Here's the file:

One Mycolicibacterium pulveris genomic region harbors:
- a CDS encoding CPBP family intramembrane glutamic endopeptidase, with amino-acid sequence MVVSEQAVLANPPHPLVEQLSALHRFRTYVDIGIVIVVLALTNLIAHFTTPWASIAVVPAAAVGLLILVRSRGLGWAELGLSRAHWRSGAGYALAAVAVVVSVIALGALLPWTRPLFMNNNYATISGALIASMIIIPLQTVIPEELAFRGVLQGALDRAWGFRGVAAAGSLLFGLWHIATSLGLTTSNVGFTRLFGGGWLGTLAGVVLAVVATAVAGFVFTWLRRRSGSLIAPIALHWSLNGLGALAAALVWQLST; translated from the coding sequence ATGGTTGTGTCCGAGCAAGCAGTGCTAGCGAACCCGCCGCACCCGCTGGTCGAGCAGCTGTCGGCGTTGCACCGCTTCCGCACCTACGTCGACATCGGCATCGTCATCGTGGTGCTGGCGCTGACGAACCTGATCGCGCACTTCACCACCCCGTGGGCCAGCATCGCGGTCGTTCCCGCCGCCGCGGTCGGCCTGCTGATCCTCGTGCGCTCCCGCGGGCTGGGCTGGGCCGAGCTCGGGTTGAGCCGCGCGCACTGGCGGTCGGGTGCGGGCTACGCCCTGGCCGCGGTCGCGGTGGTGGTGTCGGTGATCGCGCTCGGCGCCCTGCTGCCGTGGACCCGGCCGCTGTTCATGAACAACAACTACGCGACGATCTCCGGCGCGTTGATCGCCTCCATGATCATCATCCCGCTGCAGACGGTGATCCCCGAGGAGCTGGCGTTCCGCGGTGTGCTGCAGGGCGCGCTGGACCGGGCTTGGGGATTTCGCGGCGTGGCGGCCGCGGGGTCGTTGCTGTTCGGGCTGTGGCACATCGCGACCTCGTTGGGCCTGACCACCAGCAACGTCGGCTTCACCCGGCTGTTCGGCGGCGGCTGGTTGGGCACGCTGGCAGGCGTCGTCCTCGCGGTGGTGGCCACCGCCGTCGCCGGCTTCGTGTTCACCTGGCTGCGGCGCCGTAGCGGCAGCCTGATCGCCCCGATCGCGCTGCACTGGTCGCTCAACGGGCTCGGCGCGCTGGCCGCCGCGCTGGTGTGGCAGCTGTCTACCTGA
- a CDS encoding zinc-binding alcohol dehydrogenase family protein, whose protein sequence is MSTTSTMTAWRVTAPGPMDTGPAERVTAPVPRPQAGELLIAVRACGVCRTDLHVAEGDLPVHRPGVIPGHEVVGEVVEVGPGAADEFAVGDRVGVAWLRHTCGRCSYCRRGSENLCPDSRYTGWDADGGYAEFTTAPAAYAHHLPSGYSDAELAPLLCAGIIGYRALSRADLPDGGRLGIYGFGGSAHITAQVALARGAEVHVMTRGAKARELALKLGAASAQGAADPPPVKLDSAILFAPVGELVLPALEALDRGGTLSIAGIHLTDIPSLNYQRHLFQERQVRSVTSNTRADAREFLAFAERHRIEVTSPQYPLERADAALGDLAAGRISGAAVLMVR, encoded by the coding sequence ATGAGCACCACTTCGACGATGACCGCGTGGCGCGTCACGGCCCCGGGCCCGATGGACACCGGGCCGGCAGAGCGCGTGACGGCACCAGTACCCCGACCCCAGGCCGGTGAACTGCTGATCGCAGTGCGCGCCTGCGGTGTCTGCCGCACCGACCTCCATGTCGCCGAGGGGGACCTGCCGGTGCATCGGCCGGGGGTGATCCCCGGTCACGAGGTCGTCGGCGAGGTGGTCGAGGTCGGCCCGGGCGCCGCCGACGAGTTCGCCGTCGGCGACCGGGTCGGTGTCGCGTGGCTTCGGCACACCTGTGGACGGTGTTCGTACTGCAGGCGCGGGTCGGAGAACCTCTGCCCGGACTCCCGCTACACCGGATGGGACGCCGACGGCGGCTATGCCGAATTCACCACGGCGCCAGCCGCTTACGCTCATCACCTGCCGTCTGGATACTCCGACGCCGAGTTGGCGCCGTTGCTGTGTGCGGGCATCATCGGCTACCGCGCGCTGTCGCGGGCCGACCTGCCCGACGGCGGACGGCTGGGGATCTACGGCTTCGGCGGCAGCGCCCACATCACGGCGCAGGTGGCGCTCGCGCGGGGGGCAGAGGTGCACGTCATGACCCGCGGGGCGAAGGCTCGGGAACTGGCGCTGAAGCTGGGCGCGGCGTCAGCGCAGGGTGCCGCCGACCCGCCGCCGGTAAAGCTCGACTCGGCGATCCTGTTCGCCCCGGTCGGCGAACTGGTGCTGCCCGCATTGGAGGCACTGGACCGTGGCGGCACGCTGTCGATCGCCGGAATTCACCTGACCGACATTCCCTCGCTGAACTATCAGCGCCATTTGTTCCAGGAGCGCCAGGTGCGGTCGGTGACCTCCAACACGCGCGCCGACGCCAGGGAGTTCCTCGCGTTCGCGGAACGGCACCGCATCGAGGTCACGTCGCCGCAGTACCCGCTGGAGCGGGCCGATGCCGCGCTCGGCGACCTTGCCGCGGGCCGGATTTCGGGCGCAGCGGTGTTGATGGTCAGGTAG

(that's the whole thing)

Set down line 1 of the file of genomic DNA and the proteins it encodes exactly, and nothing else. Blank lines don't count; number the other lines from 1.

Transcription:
One Mycolicibacterium pulveris genomic region harbors: